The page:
The Strange History of Dermal Fillers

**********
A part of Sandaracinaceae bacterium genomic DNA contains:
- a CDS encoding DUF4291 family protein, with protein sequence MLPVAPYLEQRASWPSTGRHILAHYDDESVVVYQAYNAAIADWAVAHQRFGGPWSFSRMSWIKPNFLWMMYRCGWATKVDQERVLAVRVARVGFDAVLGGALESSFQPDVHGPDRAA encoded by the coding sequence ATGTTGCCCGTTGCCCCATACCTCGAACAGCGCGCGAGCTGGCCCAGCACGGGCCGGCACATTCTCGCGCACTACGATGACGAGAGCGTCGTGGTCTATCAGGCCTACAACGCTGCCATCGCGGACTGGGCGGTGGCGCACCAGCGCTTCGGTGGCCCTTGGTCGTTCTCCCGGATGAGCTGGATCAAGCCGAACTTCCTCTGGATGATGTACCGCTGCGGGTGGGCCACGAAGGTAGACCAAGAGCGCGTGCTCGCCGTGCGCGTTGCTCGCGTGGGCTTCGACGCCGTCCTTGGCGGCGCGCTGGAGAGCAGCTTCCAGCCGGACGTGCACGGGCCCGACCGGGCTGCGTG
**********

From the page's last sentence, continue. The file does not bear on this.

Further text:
Surprisingly enough, the first instance of dermal fillers entering the market was the 1890s. It wasn’t long after the syringe was first invented where professionals began experimenting with the idea of facial fillers. Paraffin wax was the first injectable filling agent. However, paraffin wax was proven to be not an effective facial filler due to migration, embolization, and small masses under the skin. Once the mid 1900s came around, silicone injections were used to help achieve a smoother, more youthful appearance. Unfortunately, using silicone as filler was discontinued due to the fact that the type of silicone used also caused small masses under the skin. During the 1970s animal collagen was first experimented with and tested. Bovine collagen was the first agent and was approved by the FDA for cosmetic injection in 1981. Although Bovine collagen proved to be effective at first, a few drawbacks were discovered later down the line. Firstly, the results were not long lasting. Secondly, many patients experienced allergic reactions and swelling to the Bovine collagen. Once the 2000s rolled around, hyaluronic acid was starting to be preferred for cosmetic treatments since it is already considered a natural substance found in our bodies. The FDA would later also approve hyaluronic acid for mainstay dermal fillers. Hyaluronic acid also lasts much longer than bovine collagen and the substance is more tolerable. In present day, hyaluronic dermal fillers like Restalyne, Juvederm, and Sculptra are used for a variety of cosmetic purposes. There are a wide array of uses for dermal fillers. For instance, you can fill in deep lines and wrinkles around the nose, mouth and chin. You can also restore and enhance volume in the lips and cheeks. Furthermore, dermal fillers can be used to treat acne scars. Although fillers offer temporary results, they can now last anywhere from 6 months to 2 years depending on the formulation and are easily maintained.